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How do I not resent my dad for taking away my life?

I've been a caregiver for my 70 year old father for 5 years. He's steadily losing his sight and kidney function to diabetes, mostly because he refuses to monitor or stabilize his blood sugar. He's stubborn but we finally have him using a walker because of obesity and arthritis. I have a family also, including a nine year old son and 15 year old daughter. I try to put myself in his shoes but I'm not sure he understands just how much of my and my family's life I have given up to take care of him. I am at his beck and call day and night. If I try to relax or spend time with my children, he calls me for the smallest things, my children resent him and I am starting to.
Status: Open    Dec 20, 2015 - 07:28 PM

Relationships, Caregiving

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6 answers


Dec 23, 2015 - 09:06 AM

You have to force your dad to grow up and stop being a child. He is likely too stuborn to listen to a verbal conversation, and with you being emotionally envolved, I reccomend writing him a letter. This is also to orginize your thoughts and to make it legal enough to establish, as it were, his incompentence to make decisions about his own care. The reason for this is that you may have to peitition the courts in your local jurisdiction that you should leagally be made the decision maker for his care. Then in writing again tell him that if he does not grow up - become an adult, and stop being a selfish time thief, you are going to be coerced into putting him into a care facility. If you don't do this, and end up resenting the person who gave you life . . . that can create a whole litney of problems. I also suggest you ask what to do. Ask, Seek, Knock (A.S.K.) "Ask, and it shall be given you; seek, and you will find; knock, and it will be opened unto you." Matthew 7:7

Feb 06, 2016 - 09:43 AM

I know how you feel. We were thrust into the realm of being my father's sole caregivers three years ago due to an accident my mother sustained that required extensive rehab and left no one to care for my father. He was 97 when he came to our home, he is 100 now. He has gotten progressively more difficult to care for from a physical aspect (he broke his hip so is now in a wheelchair and can only walk short distances, recently diagnosed with Congestive Heart Failure which we need to manage with meds, etc.), mentally as dementia has progressed, and spiritutally as he is seeking peace not available from us but only from God but doesn't seem to be finding it. I too have young children, 7 and 10 now, who have in the case of the younger spent almost half of her life with her mom's time and attention pulled in many ways.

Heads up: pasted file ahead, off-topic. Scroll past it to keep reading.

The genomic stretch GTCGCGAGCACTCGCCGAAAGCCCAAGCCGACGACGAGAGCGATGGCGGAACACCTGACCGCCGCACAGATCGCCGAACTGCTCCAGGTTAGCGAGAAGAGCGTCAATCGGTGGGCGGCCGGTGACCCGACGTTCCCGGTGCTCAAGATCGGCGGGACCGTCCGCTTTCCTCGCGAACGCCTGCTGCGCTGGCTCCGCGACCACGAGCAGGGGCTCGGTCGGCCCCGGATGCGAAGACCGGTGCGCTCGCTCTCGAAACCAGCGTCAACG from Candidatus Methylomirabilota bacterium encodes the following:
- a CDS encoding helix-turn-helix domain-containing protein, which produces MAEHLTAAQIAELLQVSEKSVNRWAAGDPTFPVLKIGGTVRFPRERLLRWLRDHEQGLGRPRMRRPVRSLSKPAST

I don't have all the answers. In fact, I struggle with the resentment issues frequently. Not only resenting my father but resenting my siblings and even mother for essentially leaving all my father's care and all the responsibility on me. So, I won't suggest I have perfect solutions or that I am some sort of saint. However, I have gotten some advice and made some choices which have helped us and might help you too.

First off, try to stop thinking he'll ever understand how much of your life and your family's life you have given up to take care of him. He'll never understand. Chances are he is in the mode of 'it's all about me' and no matter how much you try to explain it to him he won't care. I know how hard that is because I've been awoken at 3 am by my dad because 'I don't know what I need' and I want to lash out with 'don't you know I need to sleep'. I have had the days when the kids are disappointed because we were supposed to go to a party or on an outing and we didn't because papa needed my attention or was ill or was so ill tempered that restaurant stop didn't seem like a good idea. While I still feel angry at times, and sometimes you just are going to be resentful because you are human, it has helped a little to realize I will NEVER get him to realize how much we've given up for him.

Another thing I would suggest is try to do the things that are really important to your family. We spent the first almost two years doing no travel because it was hard to travel with him. Finally I realized that our trip to Florida, or to visit my in-laws, or just a fun trip was really important to us as a family and the more we denied ourselves the worse the resentment festered. So, I decided to do two crazy things. The first was take a trip from the midwest to California, with a stop in Utah for the Senior Olympics my father-in-law was competing in, with BOTH my father and my mother. My sister thought I was nuts but having my mother along, who also needed some attention, gave us the opportunity to have someone watch my father who at least could call for help if needed. I was summoned to their room the night he made a mess in his pants, I did have some issues with other aspects of the trip, but we were able to watch my husband's dad compete, we got to go to some national parks and hike (my mom sat with my dad at the trail head or at the welcome center), and we even got an afternoon to explore Las Vegas without hearing complaining about everything. Then a few months later we took my parents and sister and went to Florida for New Years. My sister wasn't big on helping with my dad but again it was better than no trip. I did miss pool tiime when my father's needs took precident but we did manage to get one day at Disney World with just us four...memories for a lifetime. Figure out what is really important to you and your kids and then do what you need to do to make it happen.

Recently my husband was admitted to a program to become a deacon in our church but it requires weekends away for both of us...I point blank said respite care would have to happen because I realized if we didn't do this now it would never happen and there would be too much resentment if we didn't follow God's call on this. My father isn't too happy with the respite care but we need to do what is best for our whole family not just him alone.I know how hard to find, and expensive, respite care can be but if that it what is necessary see if you can do it even just every so often.